The problem is c-reactive protein is that it’s there’s too many false
positives. If I gave a hundred if we get… excuse me… if we gave a hundred people a
flu shot today, the c-reactive protein for 60 of 66 of them would be positive two
days from now. So that’s why we look at a couple of other tests other than just
c-reactive. And here’s that image again of the
CANTOS study. I’m gonna skip over these questions. And now we’re going to
get into what’s by far the most common cause of plaque and inflammation, and its
insulin resistance, prediabetes. Here’s the thing. Just to go back and review a
slide we’ve already seen. This is that healthy glycocalyx and that keeps the
LDL no matter what level of LDL. And I’ve got plenty of patients that have
familial hypercholesterolemia with levels up around 250 on their LDL and
much higher for their total cholesterol. They still tend to not have problems
until they start getting maybe obesity, with insulin resistance, or smoking. If
you have any question about that, take a look at FH (familial hypercholesterolemia)
and my name on YouTube. You’ll see several videos where I’ve actually
interviewed actual patients that described this process. So what’s the
problem with insulin resistance. Well, if your blood sugar hangs around 180 for a
few hours or over 140 day after day, it only takes a few hours to destroy the
huge portions of this glycocalyx. When those portions of the glycocalyx are
destroyed, the LDL just goes right through there, no matter what level of
LDL you have. Now here’s the issue and we’re gonna talk the next few slides
about how prevalent prediabetes is. I’m just gonna go ahead and go off the
slides for a second and just make a comment.
UCLA has said well let me say this I’ll go back to the slides. The CDC has said,
look, there are 84 million Americans adults. One out of three with
prediabetes and the vast majority as in 90% do not know it we’re having this
problem. It’s burning our glycocalyx. It’s setting us up for heart attack, stroke,
dementia, blindness, kidney disease, and yes man, erectile dysfunction. And we
don’t know it. According to the CDC again, 84 million people, 9 out of 10, have
no clue. Here’s a breakdown in terms of age. I’m not gonna spend time on that.
Here’s where I’m gonna go next. We’re in many of a certain state of
California and guess what the UCLA University of California and Los Angeles
Public Health School did a study and they showed not a one in three adults
like you saw with the CDC. One in three young adults, when you add the young
adults in the higher prevalence in older adults, more than half of California
adults aged 30 and above have either prediabetes or diabetes. And for those
of us who are not in California where a good thing for us, right? No, come on think
about it. Prediabetes is far more prevalent than
we’ve ever recognized. I’ll tuck up for a minute a little bit later about CGM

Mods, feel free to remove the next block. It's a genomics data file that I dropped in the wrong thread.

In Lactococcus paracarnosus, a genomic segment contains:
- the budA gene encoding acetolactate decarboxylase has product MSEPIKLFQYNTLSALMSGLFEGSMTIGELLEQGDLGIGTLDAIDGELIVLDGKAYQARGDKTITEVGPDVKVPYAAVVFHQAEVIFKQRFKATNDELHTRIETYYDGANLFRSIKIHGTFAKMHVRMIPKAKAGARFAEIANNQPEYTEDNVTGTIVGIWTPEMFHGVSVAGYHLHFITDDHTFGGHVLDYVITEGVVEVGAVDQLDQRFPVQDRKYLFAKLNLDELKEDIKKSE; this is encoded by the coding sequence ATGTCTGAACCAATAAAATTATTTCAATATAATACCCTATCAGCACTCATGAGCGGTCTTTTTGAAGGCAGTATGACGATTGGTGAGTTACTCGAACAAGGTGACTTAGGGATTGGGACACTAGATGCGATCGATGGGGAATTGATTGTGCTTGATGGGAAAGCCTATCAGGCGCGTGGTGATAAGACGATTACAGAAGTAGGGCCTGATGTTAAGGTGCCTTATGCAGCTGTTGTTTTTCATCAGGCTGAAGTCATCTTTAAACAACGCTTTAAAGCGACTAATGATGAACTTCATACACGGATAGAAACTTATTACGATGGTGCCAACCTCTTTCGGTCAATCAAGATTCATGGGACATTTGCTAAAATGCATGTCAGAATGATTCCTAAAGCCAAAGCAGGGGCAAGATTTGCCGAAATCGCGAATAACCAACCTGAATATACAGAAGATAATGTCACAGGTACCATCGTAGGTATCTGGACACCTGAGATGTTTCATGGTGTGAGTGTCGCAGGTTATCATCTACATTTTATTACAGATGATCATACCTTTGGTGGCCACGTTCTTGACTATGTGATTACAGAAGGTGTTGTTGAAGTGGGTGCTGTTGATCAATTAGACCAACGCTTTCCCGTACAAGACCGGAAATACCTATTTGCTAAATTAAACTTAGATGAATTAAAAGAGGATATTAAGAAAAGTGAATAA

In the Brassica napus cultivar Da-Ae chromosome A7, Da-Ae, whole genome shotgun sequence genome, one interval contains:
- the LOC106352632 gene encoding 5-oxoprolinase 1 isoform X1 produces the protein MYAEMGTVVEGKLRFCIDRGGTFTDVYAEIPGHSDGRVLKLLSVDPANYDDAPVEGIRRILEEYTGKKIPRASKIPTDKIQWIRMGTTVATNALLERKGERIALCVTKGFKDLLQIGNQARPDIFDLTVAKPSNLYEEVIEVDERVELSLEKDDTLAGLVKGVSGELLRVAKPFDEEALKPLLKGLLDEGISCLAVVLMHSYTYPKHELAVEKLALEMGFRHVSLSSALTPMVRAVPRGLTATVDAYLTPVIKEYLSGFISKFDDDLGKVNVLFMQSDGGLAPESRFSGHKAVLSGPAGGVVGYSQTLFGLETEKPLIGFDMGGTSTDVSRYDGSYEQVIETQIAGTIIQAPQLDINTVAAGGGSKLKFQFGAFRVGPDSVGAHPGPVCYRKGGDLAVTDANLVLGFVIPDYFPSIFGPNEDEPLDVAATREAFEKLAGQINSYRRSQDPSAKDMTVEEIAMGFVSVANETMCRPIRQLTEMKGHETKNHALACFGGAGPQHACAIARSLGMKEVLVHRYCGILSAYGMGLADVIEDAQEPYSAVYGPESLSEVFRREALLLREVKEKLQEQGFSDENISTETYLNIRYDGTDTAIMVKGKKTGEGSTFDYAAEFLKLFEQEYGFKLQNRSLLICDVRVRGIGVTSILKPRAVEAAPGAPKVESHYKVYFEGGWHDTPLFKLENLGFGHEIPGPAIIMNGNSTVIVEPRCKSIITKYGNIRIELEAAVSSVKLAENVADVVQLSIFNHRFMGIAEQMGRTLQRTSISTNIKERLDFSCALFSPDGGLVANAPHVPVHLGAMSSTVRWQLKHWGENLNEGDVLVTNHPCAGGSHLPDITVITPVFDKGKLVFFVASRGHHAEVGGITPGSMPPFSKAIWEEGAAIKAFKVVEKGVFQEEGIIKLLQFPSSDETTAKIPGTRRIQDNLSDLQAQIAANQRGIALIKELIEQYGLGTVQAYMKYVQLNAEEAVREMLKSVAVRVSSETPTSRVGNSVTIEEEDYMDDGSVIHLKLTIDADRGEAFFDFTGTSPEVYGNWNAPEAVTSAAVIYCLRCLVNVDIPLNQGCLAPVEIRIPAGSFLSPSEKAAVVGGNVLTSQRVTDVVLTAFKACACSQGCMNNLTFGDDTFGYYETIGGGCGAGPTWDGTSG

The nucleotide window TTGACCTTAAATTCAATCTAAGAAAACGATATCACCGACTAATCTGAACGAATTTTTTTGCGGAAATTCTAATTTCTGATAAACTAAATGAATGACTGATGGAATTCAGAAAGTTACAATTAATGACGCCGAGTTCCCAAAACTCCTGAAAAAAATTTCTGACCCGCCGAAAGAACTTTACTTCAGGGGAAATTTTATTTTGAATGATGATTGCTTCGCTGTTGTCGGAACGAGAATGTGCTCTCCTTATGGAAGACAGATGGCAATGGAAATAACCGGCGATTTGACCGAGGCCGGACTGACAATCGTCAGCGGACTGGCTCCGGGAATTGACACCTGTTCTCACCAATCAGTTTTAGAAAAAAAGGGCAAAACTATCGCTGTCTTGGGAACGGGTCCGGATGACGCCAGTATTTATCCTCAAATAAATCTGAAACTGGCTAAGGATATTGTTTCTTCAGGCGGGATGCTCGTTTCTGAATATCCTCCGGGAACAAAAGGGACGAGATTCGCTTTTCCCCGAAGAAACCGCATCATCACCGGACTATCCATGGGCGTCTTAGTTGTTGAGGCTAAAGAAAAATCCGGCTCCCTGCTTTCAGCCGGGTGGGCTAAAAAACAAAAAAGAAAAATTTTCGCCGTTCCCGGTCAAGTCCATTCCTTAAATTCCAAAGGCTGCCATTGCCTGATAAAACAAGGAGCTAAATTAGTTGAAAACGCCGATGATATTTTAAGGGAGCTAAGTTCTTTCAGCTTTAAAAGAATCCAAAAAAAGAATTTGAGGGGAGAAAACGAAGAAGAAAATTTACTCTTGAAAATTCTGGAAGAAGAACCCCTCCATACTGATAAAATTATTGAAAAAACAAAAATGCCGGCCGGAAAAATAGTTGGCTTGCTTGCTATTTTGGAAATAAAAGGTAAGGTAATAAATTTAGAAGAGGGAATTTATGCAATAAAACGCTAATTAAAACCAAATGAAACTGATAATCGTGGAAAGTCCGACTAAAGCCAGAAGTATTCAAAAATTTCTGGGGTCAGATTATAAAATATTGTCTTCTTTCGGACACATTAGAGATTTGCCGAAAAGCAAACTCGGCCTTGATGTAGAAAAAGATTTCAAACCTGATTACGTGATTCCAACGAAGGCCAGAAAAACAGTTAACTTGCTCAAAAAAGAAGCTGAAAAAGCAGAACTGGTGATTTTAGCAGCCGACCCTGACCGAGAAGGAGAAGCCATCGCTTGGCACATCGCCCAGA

(continuous glucose monitoring) as that’s now becoming very inexpensive and
available with the freestyle Libre. We’re finding more and more of this problem.
Now here’s some points about this. Let’s take a deeper look. There are
a lot of ways to find out about it and again like with the CIMT, there are
things available that we’re just not looking at. I’ve tuned I see patients for
this is what I still do. I’m supposed to be retired but this is my
passion. When patients come to me, most of them still have a triglyceride HDL
ratio because most of them have a cholesterol panel quite often that’s
elevated anytime that’s over one. Go home and look at yours. If it’s over one, you
need to be concerned about this and you need to be thinking about it.
Occasionally, I’ll see it… I’ll see people with a problem that don’t have an
elevated triglyceride over HDL ratio, but not very often, that’s a key point to
look at in your own studies there. Unfortunately, most docs rely on fasting
glucose and hemoglobin A1c. Those can be twenty one twenty percent off routinely
are twenty percent off so therefore I get patients and you’ll see them on our
channel every week or two saying, “I have full-blown diabetes. I did your testing. I
have full-blown diabetes, and my doc didn’t even know.” Or more commonly, “my doc
told me I had a touch of sugar but I didn’t know I’ve got significant
prediabetes.” So again, more and more discoveries of this process. Once we
discover it, then there are things we can do. And once there are things that we
once we start managing our blood sugars once we make sure that we’re not
spending hours and hours every day at 140, 160, 180, 200, we’d get it healthy
glycocalyx back. We get healthy arteries and we decrease our heart attack
and stroke risk and dementia risk and kidney disease risk and all of those
other bad things. There are other ways of looking at it. I’m getting a lot of
interest recently in HOMA-IR because again it’s an immediate easy test.
Take a minute, click the link below, you’ll find our membership page. All of
our digital products are there. Lots of free stuff too. Thanks.